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Washington D.C. – The U.S. centre of power

from 978-3-14-100790-9 from page 143 fig. 5
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Washington D.C. – The U.S. centre of power
Washington is part of a large volume of compressed settlements in the northeastern U.S., ranging from Boston to north of New York, Philadelphia and Baltimore, to Washington in the south and commonly known as "BosWash" (short for "from Boston to Washington"). The city lies on the Potomac, at a point where the river is greatly enlarged and virtually becomes an extension of the deeply branched Chesapeake Bay. Unlike its neighbouring cities, Washington has no industrial centre, but the west is almost exclusively determined by its function as the capital city with the White House and administrative seat of the World Bank and International Monetary Fund (IMF).

Layout of a capital
After the 1790 draft initiated by George Washington, the centre of Washington was created on the north side of the Potomac by Frenchman Pierre L'Enfant. The strict chequerboard pattern is strikingly similar to Manhattan (see map 208.1), but is more broken up by diagonals. The naming of streets, if not consecutively numbered, has been strongly influenced by American history. In addition to states like New York, Massachusetts, Virginia and Pennsylvania, there are key words such as "Independence" and "Constitution". The diagonals are aligned in their respective positions at intersections.
On two of these crossing points are Capitol Hill and the White House, the central building of the capital, both of which have high symbolic value. The White House was built around 1792 in a classical style and is the residence and office of the American President. The Capitol building, with its distinctive dome, is the seat of parliament, where the Senate and the House of Representatives meet. It was started in 1793, but was not completed until the mid-19th Century. The name was taken from one of the seven hills on which Rome was built. In the immediate vicinity of Capitol Hill are other important institutions of Parliament: House office buildings, the Senate Office, Supreme Court and the Library of Congress.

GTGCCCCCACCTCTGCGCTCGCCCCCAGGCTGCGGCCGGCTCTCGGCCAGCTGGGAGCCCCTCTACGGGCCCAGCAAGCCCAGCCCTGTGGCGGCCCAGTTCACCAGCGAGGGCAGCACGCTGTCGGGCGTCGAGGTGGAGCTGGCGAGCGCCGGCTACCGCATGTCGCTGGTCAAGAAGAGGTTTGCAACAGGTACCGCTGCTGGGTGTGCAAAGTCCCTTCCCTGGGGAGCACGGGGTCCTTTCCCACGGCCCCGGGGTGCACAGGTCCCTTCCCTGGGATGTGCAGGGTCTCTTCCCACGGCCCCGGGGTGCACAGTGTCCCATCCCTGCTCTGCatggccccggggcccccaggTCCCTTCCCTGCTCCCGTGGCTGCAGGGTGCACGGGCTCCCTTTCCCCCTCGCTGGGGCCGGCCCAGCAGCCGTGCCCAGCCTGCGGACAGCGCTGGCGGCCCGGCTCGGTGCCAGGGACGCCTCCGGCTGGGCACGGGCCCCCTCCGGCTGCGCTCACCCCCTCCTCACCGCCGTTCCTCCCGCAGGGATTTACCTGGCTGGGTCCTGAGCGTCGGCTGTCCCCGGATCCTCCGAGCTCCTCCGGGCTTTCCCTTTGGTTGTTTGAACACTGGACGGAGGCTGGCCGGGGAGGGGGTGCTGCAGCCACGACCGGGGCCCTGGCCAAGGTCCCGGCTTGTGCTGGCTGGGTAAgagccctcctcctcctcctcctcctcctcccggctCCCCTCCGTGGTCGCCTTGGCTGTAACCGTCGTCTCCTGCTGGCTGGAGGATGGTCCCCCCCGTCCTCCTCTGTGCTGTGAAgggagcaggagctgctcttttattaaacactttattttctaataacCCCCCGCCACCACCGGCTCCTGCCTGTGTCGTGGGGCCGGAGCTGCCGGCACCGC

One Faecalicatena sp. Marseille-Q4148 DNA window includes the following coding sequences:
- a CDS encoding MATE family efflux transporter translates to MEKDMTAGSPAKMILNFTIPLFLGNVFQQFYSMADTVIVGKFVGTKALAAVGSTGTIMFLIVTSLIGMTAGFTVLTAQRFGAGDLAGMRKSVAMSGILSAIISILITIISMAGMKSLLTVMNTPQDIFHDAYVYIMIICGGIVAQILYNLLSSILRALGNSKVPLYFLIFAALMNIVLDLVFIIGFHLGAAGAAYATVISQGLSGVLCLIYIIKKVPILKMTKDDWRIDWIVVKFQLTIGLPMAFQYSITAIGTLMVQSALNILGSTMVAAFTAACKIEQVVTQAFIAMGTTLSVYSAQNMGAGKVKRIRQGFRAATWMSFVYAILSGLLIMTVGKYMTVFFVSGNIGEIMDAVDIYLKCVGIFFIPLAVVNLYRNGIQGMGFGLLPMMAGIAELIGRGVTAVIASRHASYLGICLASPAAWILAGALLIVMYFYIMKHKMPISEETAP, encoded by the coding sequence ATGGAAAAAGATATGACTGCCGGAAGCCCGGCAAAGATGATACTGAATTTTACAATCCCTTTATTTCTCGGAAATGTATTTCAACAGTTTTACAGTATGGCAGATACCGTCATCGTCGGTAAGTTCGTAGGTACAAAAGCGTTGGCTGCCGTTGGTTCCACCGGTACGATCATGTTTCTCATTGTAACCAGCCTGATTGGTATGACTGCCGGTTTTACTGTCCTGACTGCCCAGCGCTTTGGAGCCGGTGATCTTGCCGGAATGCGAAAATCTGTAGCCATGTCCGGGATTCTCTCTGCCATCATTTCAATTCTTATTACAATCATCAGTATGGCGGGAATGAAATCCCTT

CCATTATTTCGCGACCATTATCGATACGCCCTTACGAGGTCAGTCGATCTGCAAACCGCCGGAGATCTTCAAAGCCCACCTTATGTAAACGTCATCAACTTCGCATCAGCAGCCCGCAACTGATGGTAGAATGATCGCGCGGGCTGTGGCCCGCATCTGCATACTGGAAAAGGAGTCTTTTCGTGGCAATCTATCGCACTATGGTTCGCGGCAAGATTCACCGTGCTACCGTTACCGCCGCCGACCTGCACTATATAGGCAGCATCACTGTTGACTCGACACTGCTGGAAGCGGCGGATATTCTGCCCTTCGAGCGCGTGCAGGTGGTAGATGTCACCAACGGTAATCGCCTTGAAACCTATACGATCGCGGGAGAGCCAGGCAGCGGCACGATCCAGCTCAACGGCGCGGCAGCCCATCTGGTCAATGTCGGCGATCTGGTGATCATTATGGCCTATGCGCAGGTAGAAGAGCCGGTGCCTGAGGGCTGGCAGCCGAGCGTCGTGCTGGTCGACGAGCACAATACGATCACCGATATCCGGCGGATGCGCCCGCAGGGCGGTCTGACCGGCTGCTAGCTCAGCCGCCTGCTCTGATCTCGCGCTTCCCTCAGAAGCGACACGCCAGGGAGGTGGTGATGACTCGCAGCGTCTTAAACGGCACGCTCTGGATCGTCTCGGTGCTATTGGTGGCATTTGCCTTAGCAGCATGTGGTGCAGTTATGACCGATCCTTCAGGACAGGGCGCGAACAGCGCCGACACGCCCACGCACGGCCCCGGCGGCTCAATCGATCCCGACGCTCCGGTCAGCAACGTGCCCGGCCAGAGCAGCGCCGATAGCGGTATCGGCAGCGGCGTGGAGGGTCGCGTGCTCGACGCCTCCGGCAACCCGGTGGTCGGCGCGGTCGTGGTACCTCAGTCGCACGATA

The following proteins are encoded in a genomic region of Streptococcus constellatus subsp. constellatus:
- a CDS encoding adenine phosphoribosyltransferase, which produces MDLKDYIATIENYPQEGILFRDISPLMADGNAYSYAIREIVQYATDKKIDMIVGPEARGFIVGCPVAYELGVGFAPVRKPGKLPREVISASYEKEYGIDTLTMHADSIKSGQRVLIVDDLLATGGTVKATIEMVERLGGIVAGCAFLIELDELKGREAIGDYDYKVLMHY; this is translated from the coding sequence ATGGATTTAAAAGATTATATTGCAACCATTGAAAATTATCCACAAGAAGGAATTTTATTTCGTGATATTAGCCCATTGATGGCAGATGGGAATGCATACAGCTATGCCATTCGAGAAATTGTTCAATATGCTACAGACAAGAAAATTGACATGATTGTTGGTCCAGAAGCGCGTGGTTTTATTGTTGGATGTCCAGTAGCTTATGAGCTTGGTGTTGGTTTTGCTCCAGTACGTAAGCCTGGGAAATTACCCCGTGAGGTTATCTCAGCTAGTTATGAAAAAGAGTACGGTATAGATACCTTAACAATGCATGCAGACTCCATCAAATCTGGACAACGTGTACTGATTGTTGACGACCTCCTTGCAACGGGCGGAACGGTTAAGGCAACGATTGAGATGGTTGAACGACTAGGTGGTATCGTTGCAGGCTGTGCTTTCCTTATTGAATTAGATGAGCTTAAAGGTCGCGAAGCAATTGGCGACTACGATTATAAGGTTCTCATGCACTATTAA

At the intersection of the two axes emanating from these buildings, is the Washington Monument which commemorates the city's founder, its namesake and first president of the United States. Also, the Lincoln Memorial near the Potomac and the Roosevelt Memorial, on the island in the Potomac, which commemorate prominent American presidents.
Between the Washington Monument and Capitol Hill are the parks of "the Mall", lined with numerous federal agencies including the Department of Justice, Agriculture and Commerce, the FBI and NASA and other cultural institutions. The departments are all Ministries of the United States.
The Pentagon is located outside the city limits of Arlington (Virginia), the Department of Defense five cornered building (built around 1941/42), is among many military facilities and monuments such as the National Cemetery. Other military facilities, such as the Navy, are found to the south of Washington. In addition to government agencies, numerous educational institutions are also located in Washington.
M. Felsch; Ü: C. Fleming


Keywords: administration american city central business district (CBD) city city centre DC downtown main business centre NGO poverty line public transit (public transport) the capital United States USA Washington

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